Presenting a fantasy scenario but challenging some stereotypes in the process, The Chancellor and the Citadel is about a mysterious magical being — the Chancellor — who protects the Citadel, aided by assistant Olive, and in service a community of people, mostly women. While the Chancellor’s air of mystery raises suspicion within the community, the truth is that the leader is filled with self-doubt and needs to do some magical
One of the most interesting things about Frantz’s story is her reliance on kindness and gentleness as the central quality of the protagonists even as they face danger. That’s a major about-face in fantasy fiction and genre comics, where things tend to evenly split between good and evil. In contrast, the Chancellor urges understanding of the enemy and advocates for equality rather than framing an antagonistic dichotomy that degrades the personhood of whoever is perceived as “the bad guy.”
If this sounds a little touchy-feely, I suppose it is, but it also works in bringing a completely different tone and core philosophy to the story. Fantasy, especially traditionally, was often about the clash of beings refusing to understand each other and acting on absolutes and accepted roles. Sounds a lot like Trump’s America.
But if Frantz is addressing close-minded hate, she’s doing the same with the idea of making up for it, the idea of true redemption, redemption that is worked for and sacrificed for. Coupled with the dazzling world she’s created visually, Frantz has fashioned a progressive fantasy that is defiant in not giving into cliches.
Boston gets all the attention, but as far as I’m concerned, Providence is the jewel of southern New England. It is literally the friendliest American city I have ever been to — that right there differentiates it mightily from Boston, where I lived for 14 years and continue to visit and can’t even remotely claim anywhere close to that. And unlike Boston, it’s still got its edge and its quirk.
Cartoonist Kevin Czap created Four Years as a tribute to their experience in Providence, where they now live. Following resident Betty Yaris on the day she gets her ears pierced — she’s 32 — Czap chronicles her interaction with her group of friends in a freewheeling, unstructured way that captures the joyous chaos of everyday life and of the energized chatter between people who love each other, with dialogue and cartooning working flawlessly together help the scenes wash right over you.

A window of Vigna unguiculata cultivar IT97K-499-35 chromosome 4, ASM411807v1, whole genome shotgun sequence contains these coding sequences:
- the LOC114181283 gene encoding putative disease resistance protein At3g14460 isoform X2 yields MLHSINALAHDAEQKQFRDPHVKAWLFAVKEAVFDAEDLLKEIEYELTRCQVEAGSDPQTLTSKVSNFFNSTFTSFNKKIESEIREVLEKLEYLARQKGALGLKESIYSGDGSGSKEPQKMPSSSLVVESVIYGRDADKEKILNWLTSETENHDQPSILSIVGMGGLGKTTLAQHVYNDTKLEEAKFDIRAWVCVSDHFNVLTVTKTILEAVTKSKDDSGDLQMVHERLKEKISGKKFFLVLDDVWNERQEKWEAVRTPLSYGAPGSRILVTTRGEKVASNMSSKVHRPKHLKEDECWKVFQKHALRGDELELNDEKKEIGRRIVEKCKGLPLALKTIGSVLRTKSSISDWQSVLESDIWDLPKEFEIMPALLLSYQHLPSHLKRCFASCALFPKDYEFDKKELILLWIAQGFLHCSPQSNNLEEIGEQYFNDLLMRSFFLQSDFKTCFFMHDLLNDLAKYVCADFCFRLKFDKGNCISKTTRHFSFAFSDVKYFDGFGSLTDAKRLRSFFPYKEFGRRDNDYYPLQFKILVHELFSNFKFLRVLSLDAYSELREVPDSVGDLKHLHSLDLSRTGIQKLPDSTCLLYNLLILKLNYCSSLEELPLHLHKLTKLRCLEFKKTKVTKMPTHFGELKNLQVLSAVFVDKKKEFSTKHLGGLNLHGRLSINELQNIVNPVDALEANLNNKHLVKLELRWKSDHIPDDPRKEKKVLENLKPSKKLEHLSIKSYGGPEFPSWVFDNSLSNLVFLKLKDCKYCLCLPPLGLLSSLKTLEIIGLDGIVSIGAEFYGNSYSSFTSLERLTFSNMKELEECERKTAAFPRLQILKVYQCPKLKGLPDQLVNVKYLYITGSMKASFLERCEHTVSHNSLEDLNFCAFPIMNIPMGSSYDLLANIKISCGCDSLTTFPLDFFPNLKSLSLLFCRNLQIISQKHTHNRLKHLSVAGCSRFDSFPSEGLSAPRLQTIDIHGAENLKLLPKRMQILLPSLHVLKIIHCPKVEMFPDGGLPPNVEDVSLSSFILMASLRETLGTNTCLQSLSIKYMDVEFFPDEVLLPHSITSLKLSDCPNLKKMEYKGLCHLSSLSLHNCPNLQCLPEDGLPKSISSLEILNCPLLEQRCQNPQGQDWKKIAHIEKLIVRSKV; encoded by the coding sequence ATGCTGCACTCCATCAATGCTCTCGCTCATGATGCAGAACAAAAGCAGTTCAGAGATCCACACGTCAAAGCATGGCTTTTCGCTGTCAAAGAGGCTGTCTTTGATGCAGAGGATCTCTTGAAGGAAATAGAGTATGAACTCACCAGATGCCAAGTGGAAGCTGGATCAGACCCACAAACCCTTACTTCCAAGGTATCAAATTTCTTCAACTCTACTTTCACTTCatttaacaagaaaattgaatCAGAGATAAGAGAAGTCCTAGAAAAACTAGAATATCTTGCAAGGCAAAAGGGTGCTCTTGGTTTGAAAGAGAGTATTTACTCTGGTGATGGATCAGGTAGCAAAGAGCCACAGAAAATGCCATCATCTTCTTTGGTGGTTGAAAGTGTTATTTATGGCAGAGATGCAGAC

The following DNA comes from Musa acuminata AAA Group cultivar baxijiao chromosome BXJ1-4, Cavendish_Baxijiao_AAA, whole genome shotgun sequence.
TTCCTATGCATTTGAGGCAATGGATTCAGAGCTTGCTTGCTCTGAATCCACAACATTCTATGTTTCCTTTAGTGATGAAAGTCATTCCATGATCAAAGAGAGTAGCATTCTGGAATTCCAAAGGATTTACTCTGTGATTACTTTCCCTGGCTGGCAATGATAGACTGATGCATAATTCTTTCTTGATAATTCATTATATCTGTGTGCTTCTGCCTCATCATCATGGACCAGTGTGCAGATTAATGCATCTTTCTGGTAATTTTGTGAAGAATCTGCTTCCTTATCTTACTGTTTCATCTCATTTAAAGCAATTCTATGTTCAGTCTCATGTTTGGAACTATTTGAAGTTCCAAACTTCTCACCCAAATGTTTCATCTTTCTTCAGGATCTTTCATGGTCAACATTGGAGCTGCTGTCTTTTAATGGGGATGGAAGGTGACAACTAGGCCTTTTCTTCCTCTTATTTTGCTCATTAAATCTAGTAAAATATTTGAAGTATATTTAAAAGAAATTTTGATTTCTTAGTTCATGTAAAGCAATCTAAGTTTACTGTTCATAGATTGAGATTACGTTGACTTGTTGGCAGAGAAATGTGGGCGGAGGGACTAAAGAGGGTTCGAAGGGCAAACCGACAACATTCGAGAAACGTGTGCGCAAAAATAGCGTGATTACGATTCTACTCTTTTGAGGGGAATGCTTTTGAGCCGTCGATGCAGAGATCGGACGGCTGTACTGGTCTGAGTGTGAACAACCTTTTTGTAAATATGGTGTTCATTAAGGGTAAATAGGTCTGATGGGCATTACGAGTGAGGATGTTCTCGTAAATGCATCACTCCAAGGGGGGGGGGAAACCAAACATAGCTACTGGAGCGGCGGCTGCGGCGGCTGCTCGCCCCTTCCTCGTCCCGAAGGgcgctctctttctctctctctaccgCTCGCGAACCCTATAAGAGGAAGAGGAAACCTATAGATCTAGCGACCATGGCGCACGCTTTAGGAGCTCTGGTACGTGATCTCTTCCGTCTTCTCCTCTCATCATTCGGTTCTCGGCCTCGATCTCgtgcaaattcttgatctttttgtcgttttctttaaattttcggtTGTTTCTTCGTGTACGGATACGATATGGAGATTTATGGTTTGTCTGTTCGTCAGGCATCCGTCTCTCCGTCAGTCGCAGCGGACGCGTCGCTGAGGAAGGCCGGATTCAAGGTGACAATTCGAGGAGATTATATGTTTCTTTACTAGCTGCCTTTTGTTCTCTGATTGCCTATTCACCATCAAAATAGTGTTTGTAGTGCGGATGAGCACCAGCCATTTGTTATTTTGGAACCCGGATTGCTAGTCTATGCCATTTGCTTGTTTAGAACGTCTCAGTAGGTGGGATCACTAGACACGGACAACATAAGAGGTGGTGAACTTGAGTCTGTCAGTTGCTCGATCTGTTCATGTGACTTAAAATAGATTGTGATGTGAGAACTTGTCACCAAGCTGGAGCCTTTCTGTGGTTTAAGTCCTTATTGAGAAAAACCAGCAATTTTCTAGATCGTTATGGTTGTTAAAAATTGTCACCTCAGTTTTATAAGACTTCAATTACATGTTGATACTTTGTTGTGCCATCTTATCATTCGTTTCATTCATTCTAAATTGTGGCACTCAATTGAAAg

With two short issues, Czap is still setting up the character dynamics and plot, but letting these all unfold in an organic and empathic way that it’s much like being introduced to a new group of friends that you are slowly getting to know.
Most post-apocalyptic stories don’t opt for silly surrealism as their central conceit, but Gébé (a.k.a. Georges Blondeau) revels in the choice. A collection of various tales traversing different eras and even fantasy worlds, Gébé uses the framing device of letters sent to a family huddled in their survival shelter as a way for the stories to be related.
The family is ill-tempered, sick of being trapped in a shelter, and the post-apocalyptic mail carrier who walks on the surface in a radiation suit and reads them their mail through a ventilation pipe has sent them into a further emotional manifestation of hell that they no longer want to endure. Sent by a mystery writer, the letters often address the passage of time and the world before it was blown away, which creates niggling itches that the mother and father need to scratch, bickering about their own behavior in regard to the destruction and picking apart the stories within the letters to raise doubt on any wider lessons they might offer.
My favorite story, one nestled within another completely different story, is “The Legend of King Jolly and Queen Glee,” which recounts the efforts of the kindest monarchs ever to ease the suffering of their subjects. But their solutions are so wrongheaded and witless that they end up making life more complicated and even painful for the very people they are trying to help.
Gébé brings all these elements together in a way that the tales function as a microcosm of the pre-apocalypse world, the one we live in, where reality is made what it is through multiple small stories over long periods of time that often collide or cascade, creating actions and reactions for new paths. The stories range from the hilarious to the melancholy, with the framing device of the family providing some conceptual groundwork that offers the reader more opportunities for follow-up philosophizing.